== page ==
Queensland’s environment minister is standing by proposed changes to land-clearing laws as opponents vow to do everything they can to fight them in parliament.
Cabinet will consider vegetation management changes, which would scrap the Liberal National Party’s more relaxed 2013 framework.
They include a reverse onus of proof requiring land holders to prove they didn’t illegally bulldoze.
Environment Minister Steven Miles likened the changes to how traffic offences are dealt with in court.
“If somebody is caught by a speed camera or a red light camera, the onus of proof is on them to prove if they were not driving the car,” he said.
The government is considering several changes recommended by a committee before the bill is tabled in parliament, but Dr Miles stood by Labor’s proposal.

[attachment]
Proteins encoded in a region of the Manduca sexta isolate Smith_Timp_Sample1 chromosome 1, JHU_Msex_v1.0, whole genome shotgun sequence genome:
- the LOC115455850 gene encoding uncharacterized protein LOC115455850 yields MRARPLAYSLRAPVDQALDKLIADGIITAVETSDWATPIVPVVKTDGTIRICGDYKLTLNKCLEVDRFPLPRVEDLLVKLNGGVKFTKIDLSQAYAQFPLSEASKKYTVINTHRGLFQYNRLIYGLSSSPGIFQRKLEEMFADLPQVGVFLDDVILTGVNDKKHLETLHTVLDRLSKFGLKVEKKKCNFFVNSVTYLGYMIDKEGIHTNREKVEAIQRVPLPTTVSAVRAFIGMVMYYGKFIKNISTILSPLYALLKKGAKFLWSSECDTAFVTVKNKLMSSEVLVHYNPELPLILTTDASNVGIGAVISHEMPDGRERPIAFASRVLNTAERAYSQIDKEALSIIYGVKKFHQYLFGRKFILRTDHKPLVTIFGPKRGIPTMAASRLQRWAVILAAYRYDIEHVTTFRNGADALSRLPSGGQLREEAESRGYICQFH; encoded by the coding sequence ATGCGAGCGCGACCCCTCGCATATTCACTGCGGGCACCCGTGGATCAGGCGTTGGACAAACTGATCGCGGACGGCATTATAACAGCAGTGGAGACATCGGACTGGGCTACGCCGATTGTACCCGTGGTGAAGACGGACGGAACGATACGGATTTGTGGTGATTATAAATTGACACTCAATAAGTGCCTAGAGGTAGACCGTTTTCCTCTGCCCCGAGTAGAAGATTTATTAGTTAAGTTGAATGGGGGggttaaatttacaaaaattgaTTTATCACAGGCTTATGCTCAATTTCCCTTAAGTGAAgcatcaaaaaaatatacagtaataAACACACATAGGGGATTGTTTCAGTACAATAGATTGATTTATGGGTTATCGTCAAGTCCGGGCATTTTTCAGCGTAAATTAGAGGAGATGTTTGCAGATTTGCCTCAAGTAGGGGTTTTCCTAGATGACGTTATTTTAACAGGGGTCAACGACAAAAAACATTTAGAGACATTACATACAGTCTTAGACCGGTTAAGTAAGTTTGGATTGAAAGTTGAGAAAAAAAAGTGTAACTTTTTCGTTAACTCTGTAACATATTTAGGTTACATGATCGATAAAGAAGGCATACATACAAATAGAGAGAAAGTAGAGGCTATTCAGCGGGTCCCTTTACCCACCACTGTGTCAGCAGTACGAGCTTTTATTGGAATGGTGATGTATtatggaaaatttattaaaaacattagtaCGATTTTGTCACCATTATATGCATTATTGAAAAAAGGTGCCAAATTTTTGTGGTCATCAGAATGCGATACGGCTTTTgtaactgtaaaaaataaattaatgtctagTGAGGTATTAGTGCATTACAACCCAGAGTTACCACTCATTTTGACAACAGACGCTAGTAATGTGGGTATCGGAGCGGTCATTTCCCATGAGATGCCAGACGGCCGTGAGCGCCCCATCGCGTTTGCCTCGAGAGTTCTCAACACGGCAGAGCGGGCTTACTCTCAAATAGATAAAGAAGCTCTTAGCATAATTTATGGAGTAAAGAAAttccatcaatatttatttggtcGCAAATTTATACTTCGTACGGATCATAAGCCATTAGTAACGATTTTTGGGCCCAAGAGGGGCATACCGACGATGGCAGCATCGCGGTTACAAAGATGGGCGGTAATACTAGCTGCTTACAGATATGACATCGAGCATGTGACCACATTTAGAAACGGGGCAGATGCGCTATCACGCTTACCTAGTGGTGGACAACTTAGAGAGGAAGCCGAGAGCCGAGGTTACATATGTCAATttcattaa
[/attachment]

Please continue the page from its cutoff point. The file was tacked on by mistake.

“It’s a good bill that does what’s necessary to reduce land clearing rates,” he said.
This month, government figures revealed tree clearing had almost doubled to 296,000 hectares of land every year since the LNP’s changes.
LNP and Katters Australian Party (KAP) members argue Labor’s bill will stifle agricultural activity and have criticised the government for demonising farmers.
Dr Miles also hit back at suggestions the satellite mapping used to show clearing was unreliable, saying while there had been inaccuracies in the past, the state’s herbarium now used maps that updated every 14 to 16 days.
“That mapping is getting more and more accurate,” he said.
KAP MPs, who will speak with independent Cook MP Billy Gordon, vowed to fight the changes.
“We are doing everything in our power to take a stand against the government’s draconian laws,” Mt Isa MP Rob Katter said.
Fellow KAP member Shane Knuth said opposing the changes was of “extreme importance”.
“These laws will completely shackle development, kill jobs, and make criminals out of our primary producers,” he said.